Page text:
Last year, Sony released the most powerful game console ever created at a price point lower than the competition. At the beginning of this year, the company announced that it would release a Netflix-style game streaming service sometime this summer. Last night, Sony announced its own virtual reality gaming headset called Project Morpheus. Now, more than anyone, Sony is leading the way to the future of video games.
The gaming industry – and consumers – have always had two main goals for the medium of video games. The first and more easily achievable goal has always and forever been to make playing a game feel like you’re playing a movie. This goal was arguably achieved back on the PlayStation 3 when Naughty Dog released Uncharted 2: Among Thieves. Regardless of how you feel about the game itself – third-person cover-based shooting, ledge-climbing, hidden collectibles – nothing to date has felt more like fluidly playing through a summer blockbuster. A few years later, the developer showed that it could create a similar movie experience with other genres when The Last of Us felt like playing through an Oscar-nominated drama. All video games shouldn’t aim for this goal, but the goal has always been hanging in the air.
The second and likely more desired goal of video games is just over the horizon: Virtual reality. Though virtual reality headsets and peripherals have been around for ages – ask anyone who has been to a fancy arcade, such as Disney Quest in Orlando – they haven’t truly been integrated with consumer-grade products.
When the Oculus Rift was funded on Kickstarter in September of 2012 and backers started receiving their development kits, people realised that, actually, these VR headsets aren’t particularly complicated and could now be integrated into consumer products. It’s been a year-and-a-half since the Rift was funded, and it’s still only a dev kit that’s a chore to get working with anything. This doesn’t mean the Rift is a poor device, it just means that a Kickstarter-backed indie developer doesn’t have the manpower or funding to quickly produce and finalise advanced hardware. Sony caught onto the Rift’s popularity and announced its own virtual reality gaming headset, Project Morpheus.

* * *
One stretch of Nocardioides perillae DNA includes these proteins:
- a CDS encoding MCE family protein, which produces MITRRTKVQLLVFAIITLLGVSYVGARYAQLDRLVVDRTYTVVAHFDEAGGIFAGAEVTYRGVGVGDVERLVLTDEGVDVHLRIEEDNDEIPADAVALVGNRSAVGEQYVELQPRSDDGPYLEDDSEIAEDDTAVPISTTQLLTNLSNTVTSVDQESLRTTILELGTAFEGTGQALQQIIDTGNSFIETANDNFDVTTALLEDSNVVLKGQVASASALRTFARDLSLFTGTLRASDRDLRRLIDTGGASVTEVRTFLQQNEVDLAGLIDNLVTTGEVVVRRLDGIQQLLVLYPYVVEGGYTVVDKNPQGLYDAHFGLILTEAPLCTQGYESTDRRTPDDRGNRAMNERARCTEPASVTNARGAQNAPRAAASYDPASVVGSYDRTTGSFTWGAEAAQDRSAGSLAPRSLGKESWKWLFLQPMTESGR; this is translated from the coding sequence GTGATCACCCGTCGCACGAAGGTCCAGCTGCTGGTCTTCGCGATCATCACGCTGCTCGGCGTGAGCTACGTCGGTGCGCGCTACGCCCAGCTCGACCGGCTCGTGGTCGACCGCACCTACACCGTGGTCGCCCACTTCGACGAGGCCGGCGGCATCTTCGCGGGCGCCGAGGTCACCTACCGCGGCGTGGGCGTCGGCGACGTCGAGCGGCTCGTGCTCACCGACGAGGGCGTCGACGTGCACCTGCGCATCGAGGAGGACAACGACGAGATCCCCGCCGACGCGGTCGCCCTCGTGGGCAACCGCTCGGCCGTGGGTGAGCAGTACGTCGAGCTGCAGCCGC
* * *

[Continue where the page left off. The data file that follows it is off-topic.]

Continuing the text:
In short: Sony just made virtual reality mainstream. So far, we only know a little about the Morpheus. It has a head-mounted 1080p display with a 90-degree field of view, and works in conjunction with accelerometers, gyroscopes, and the PlayStation Camera to deliver a precise VR experience. Both the DualShock 4 and PS Move can be used as controllers; one of the biggest issues with the Rift is that you’re stuck facing the direction of your keyboard and mouse, so it’s tough to spin around and still have control of your game. The Morpheus also allows you to wear your glasses, unlike the current iteration of the Rift. We don’t yet know the price, timeframe of release, or even how deep Sony plans to integrate it into the PS4. What we do know, though, is that Sony is the first major game company to head towards video game virtual reality, and that’s not the only future the company is working towards.
If PlayStation Now is still on track for its summer release, Sony is set to change the way we access games. Netflix already changed the way we accessed our movies and television, and PlayStation Now is aiming to do the same. It’ll begin with on demand, streaming PS3 games, which was surprising when announced, because many of us felt the beginning of game streaming would only be able to handle much older titles, not games that were brand new less than a year ago.
Of course, there are reservations. We can’t judge the quality of PlayStation Now until it publicly releases, because even an open beta won’t be dealing with the largest audience possible. It’s also currently impossible to make any official judgment regarding the Morpheus considering all we can really assume is that it’ll be a Sony-style Oculus Rift that only works with the PS4.
However, what we can say is that the very attempt at a combination of modern game streaming, virtual reality, and the most powerful games machine on the market, means Sony is at the forefront of advancing video games to the goals gamers have dreamed about since the medium’s mainstream inception. We may not have a Matrix or .hack-like level of immersion just yet, but virtual reality headsets and datastreaming are the closest we’ll have come, and the first stepping stone towards that level of immersion. Perhaps that’s why Sony went with the name “Morpheus,” the character that shepherded Neo through virtual reality.